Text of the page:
Today marks tragic anniversary of the loss of two Toledo firefighters

Published: Jan. 26, 2018 at 5:36 PM EST
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This is the fourth anniversary of one of the darkest days in the history of the Toledo Fire and Rescue Department. Privates Jamie Dickman and Stephen Machinski were killed fighting a blaze on Magnolia Street.

Ray Abou-Arab is now serving 20 years behind bars on two counts each of involuntary manslaughter and arson in connection with the deadly fire.

The fire department did not hold a memorial service today, but firefighters we spoke with say there's not a day that goes by that they don't think of their fallen brothers.They also work hard to make sure that the lessons of that day are never forgotten.

The pain of that day is still very close to the surface for so many, including Battalion Chief Sally Glombowski,"I felt like I was in a fog. I don't think it hit me that day, it hit me after."

Waves of grief still come and go for Chief Glombowski and others,"It's very painful still. I knew Jamie. I knew Steve, they were both terrific men."

Chief Glombowski is in charge of the training bureau for the department, and the lessons of that day are always on her mind,"I have their pictures in my office and I remember them every day. When I look at training programs and how to develop them, I remember those lessons because I don't want to forget what happened. You choose how you move forward, and we want to do that in a positive way."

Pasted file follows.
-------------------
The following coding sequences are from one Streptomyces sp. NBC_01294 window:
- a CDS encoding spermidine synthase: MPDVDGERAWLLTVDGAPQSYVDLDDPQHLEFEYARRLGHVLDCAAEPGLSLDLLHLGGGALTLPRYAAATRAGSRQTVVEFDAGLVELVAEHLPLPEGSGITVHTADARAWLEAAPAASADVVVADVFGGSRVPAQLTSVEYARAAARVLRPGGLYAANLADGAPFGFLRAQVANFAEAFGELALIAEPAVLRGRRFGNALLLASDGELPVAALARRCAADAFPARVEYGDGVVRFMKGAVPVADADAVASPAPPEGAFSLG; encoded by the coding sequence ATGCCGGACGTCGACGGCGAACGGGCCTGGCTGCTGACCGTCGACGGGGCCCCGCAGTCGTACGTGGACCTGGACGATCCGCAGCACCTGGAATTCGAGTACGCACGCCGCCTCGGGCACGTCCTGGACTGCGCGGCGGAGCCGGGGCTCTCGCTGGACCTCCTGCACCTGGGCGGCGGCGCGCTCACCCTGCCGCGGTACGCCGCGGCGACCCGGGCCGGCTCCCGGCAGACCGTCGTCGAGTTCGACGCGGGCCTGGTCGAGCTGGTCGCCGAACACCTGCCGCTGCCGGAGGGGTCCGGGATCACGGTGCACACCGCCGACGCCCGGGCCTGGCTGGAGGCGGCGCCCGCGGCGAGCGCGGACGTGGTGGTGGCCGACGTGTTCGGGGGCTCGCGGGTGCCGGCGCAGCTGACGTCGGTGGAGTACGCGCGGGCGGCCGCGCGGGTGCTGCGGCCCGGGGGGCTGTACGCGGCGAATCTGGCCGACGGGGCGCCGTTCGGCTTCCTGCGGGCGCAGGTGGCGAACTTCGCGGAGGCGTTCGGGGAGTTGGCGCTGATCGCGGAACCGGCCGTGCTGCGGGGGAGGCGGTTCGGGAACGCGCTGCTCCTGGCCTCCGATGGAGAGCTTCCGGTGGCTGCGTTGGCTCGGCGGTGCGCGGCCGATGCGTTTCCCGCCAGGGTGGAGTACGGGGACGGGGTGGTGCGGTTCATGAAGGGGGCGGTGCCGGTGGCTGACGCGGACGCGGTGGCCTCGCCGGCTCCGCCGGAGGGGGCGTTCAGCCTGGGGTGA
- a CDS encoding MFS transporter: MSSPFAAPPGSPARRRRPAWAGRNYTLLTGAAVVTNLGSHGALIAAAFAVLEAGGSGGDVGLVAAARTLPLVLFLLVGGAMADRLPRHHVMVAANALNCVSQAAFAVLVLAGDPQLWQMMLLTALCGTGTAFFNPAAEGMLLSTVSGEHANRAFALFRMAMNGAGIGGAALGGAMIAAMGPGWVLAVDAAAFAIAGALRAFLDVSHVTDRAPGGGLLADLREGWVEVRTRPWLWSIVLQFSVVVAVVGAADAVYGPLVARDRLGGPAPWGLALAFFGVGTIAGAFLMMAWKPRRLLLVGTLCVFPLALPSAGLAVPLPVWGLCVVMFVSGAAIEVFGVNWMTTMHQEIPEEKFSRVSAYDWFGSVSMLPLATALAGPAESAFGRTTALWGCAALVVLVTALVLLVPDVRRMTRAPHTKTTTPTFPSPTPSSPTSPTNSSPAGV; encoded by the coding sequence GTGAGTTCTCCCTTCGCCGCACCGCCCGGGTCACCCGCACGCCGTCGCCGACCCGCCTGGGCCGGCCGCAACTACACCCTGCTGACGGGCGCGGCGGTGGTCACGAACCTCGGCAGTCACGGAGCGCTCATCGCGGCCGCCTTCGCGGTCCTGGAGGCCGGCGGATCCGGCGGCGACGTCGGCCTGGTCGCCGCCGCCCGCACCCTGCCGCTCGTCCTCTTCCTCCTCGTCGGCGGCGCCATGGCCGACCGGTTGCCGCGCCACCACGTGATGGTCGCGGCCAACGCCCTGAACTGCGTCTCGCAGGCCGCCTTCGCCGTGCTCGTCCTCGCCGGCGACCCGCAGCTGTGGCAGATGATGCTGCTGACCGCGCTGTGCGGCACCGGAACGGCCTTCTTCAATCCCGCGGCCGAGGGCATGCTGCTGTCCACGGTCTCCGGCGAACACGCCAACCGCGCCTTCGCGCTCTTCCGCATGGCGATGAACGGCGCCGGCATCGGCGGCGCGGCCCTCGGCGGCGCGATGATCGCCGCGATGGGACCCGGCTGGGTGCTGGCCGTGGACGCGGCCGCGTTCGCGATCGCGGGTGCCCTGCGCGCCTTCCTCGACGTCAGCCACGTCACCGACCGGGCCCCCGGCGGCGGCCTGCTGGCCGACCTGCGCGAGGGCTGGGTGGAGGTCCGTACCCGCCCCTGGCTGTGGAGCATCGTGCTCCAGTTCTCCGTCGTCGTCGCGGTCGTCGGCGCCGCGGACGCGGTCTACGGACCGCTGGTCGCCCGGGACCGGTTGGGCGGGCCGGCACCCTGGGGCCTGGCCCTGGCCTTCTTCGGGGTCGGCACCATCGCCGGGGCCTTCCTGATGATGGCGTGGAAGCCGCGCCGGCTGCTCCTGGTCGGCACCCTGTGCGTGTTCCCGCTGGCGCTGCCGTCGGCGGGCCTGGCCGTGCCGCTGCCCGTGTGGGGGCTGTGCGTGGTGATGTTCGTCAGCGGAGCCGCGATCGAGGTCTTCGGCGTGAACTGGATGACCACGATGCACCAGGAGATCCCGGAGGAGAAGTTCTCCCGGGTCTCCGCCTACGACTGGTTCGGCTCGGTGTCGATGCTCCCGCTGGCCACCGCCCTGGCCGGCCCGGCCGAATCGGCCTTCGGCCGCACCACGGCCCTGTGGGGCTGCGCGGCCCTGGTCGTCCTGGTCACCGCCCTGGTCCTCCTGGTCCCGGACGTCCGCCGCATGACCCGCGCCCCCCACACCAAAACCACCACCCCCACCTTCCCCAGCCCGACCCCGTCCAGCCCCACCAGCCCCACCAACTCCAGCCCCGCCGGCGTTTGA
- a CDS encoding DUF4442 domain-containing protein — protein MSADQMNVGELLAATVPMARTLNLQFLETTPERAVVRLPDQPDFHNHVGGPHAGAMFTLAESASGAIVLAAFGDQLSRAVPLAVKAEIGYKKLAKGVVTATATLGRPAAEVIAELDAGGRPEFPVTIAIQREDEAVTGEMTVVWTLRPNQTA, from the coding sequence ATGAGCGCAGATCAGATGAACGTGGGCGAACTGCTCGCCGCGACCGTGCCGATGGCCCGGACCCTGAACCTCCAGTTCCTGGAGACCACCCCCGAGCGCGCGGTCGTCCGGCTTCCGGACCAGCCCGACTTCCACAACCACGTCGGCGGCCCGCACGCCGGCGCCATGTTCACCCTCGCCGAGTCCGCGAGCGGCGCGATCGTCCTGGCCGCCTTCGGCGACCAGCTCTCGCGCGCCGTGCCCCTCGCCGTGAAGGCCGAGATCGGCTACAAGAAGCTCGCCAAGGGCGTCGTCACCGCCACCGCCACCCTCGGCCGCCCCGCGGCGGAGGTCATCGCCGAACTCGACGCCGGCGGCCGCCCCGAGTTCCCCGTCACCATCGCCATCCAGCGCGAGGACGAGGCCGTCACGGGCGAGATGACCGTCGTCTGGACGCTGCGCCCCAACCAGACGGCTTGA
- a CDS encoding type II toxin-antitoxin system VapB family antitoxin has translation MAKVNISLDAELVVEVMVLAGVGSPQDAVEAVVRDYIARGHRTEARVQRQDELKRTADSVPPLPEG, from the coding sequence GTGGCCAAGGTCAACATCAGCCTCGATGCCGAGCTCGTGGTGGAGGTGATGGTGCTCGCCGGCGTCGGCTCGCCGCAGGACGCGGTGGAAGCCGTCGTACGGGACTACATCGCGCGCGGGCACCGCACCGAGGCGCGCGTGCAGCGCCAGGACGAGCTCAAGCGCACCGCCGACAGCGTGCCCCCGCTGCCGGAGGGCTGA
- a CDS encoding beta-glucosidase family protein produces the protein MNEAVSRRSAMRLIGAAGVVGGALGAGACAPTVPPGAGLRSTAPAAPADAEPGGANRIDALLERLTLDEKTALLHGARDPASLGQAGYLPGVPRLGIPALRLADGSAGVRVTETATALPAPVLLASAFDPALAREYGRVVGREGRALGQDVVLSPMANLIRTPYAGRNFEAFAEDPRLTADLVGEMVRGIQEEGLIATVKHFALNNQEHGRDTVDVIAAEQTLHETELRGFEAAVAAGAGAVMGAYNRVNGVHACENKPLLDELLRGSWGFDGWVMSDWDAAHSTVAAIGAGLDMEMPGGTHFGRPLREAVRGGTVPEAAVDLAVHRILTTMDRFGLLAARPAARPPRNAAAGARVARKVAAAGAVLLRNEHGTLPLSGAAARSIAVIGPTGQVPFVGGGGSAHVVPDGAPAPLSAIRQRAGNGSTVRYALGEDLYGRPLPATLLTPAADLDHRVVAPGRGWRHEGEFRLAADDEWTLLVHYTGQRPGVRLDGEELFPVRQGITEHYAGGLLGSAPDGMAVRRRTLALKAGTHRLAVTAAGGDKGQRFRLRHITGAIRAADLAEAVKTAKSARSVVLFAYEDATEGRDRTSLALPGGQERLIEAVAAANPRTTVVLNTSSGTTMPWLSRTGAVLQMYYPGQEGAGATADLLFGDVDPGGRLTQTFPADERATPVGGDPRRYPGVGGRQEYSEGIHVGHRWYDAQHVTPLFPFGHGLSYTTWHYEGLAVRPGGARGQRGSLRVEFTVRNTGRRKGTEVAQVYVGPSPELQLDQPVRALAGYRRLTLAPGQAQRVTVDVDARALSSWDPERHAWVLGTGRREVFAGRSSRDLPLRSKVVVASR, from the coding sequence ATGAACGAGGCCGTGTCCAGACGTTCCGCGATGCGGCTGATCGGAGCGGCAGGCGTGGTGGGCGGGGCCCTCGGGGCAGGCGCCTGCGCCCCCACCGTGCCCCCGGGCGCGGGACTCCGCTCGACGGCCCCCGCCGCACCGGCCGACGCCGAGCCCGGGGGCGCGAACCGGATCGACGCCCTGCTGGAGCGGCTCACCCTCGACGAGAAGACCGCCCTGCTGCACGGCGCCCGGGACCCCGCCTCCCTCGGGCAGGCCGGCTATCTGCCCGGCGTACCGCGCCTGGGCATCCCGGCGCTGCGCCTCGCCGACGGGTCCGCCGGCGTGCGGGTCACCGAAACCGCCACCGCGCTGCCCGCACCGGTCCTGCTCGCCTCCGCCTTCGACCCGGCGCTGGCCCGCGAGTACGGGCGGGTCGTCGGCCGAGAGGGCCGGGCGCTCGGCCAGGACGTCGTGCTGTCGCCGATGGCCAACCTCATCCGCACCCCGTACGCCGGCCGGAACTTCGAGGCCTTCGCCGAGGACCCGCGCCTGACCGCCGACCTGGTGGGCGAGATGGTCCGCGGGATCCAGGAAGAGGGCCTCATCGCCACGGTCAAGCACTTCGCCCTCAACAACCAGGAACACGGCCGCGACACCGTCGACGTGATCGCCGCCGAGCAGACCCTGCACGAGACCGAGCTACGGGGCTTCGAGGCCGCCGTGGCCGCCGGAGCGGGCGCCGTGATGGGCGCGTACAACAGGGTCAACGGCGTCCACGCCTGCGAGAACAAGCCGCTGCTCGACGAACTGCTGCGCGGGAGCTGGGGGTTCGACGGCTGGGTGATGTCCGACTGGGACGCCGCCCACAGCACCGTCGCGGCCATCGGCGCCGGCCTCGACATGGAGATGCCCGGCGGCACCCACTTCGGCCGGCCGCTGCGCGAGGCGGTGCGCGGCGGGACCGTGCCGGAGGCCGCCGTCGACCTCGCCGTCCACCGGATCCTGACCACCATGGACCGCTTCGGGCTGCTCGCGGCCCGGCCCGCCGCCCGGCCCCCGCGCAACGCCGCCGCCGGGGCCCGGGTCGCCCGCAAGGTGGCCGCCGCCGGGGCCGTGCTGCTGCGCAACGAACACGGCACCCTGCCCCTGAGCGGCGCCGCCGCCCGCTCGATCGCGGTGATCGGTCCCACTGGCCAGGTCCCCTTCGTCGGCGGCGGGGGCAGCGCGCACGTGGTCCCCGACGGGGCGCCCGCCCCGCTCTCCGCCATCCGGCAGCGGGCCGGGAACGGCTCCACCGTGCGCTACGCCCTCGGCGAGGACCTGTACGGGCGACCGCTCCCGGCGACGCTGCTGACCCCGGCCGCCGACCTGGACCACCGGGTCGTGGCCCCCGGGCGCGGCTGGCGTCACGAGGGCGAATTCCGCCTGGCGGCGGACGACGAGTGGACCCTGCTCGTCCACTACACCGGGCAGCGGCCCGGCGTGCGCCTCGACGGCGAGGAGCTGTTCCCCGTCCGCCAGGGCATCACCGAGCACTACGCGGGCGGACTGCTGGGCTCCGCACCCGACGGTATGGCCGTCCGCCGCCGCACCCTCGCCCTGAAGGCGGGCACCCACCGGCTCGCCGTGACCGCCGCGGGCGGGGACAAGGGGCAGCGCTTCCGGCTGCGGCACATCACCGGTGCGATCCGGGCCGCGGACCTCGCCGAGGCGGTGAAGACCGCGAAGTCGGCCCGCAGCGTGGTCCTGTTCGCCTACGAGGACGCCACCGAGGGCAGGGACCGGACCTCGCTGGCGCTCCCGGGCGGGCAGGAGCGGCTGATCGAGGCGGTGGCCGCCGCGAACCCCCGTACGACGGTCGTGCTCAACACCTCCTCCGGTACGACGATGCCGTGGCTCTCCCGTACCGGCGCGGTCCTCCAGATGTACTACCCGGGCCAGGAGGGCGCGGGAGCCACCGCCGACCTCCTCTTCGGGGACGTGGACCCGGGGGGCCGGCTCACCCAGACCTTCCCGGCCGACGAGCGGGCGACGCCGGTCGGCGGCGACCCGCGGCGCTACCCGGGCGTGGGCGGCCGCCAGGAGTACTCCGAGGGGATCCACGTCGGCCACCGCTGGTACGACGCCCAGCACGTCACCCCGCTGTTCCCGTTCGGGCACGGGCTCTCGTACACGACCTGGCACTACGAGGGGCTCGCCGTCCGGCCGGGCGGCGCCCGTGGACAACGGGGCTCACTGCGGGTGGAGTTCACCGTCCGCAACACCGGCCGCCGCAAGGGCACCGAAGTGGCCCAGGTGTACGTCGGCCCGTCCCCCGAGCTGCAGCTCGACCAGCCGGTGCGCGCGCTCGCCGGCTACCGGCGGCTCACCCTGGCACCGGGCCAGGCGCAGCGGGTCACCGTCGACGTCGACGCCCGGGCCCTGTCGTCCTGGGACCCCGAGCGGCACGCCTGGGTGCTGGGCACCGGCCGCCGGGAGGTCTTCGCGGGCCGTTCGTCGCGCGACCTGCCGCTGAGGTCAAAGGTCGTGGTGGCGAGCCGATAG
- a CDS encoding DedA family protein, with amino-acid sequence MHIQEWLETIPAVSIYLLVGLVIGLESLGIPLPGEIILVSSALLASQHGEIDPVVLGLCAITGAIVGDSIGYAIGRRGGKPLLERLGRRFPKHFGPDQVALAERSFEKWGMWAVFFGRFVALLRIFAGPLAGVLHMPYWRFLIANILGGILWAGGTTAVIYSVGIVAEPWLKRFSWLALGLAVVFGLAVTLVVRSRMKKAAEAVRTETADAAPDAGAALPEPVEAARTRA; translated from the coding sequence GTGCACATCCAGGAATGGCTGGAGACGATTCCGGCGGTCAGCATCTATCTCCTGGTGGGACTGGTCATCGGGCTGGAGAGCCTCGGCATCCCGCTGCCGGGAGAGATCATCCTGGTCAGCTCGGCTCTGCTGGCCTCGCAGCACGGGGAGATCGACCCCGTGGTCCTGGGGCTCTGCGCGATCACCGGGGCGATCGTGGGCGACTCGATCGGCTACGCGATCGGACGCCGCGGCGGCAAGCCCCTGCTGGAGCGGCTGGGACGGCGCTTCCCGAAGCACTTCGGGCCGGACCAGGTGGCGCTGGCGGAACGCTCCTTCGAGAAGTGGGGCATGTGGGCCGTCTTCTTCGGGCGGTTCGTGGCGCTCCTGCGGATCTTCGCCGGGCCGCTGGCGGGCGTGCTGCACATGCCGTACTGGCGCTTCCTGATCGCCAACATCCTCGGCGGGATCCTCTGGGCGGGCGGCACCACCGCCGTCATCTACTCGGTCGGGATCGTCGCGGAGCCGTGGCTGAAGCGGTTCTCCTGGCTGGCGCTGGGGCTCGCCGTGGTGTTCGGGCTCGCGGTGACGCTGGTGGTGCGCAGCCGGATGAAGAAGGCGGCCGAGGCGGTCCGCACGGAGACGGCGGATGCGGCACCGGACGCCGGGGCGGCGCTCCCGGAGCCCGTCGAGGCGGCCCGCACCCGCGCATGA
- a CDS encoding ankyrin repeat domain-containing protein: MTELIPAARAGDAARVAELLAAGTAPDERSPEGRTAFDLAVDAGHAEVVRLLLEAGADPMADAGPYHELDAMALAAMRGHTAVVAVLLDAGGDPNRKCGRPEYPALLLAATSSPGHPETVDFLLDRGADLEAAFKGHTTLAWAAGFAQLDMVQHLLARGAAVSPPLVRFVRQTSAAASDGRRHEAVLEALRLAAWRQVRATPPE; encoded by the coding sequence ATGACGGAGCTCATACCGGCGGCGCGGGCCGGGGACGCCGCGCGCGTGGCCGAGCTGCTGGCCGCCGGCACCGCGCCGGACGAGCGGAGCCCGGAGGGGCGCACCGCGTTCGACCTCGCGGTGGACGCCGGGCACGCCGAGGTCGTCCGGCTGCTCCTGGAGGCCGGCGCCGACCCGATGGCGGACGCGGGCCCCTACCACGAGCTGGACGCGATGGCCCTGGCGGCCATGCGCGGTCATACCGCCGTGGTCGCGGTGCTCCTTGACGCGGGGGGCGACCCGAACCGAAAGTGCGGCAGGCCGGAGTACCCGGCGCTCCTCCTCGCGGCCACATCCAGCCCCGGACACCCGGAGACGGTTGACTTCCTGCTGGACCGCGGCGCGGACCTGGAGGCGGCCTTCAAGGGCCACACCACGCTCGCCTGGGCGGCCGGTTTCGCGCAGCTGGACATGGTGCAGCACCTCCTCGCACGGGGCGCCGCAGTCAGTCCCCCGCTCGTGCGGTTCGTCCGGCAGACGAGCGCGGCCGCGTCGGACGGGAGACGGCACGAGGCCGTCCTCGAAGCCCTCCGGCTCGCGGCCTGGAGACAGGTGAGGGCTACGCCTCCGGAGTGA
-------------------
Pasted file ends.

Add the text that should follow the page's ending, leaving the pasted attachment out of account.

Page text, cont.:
Chief Glombowski had Jamie in a class she taught at the BGSU State Fire School, "He was very personable and a jokester, but he was very serious about his craft. He was an incredible guy."

What she remembers most about Steve is his kind and generous spirit. Others remember his talent in the kitchen. Jeffrey Koenigseker is the President of Toledo Firefighters Local 92, "Stevie loved to cook. If he wasn't cooking, he was more than happy to give you advice on how you should cook."

Koenigseker says that day was the worst tragedy of his 25-year career,"It's very difficult because above all else we miss them. It has not been easy, but it is slowly getting better."

And as times moves farther away from when they died, the memories of the two men are very much alive. "We have gone out of our way to make sure they are not forgotten. They are not forgotten by us and they won't be forgotten by the city of Toledo."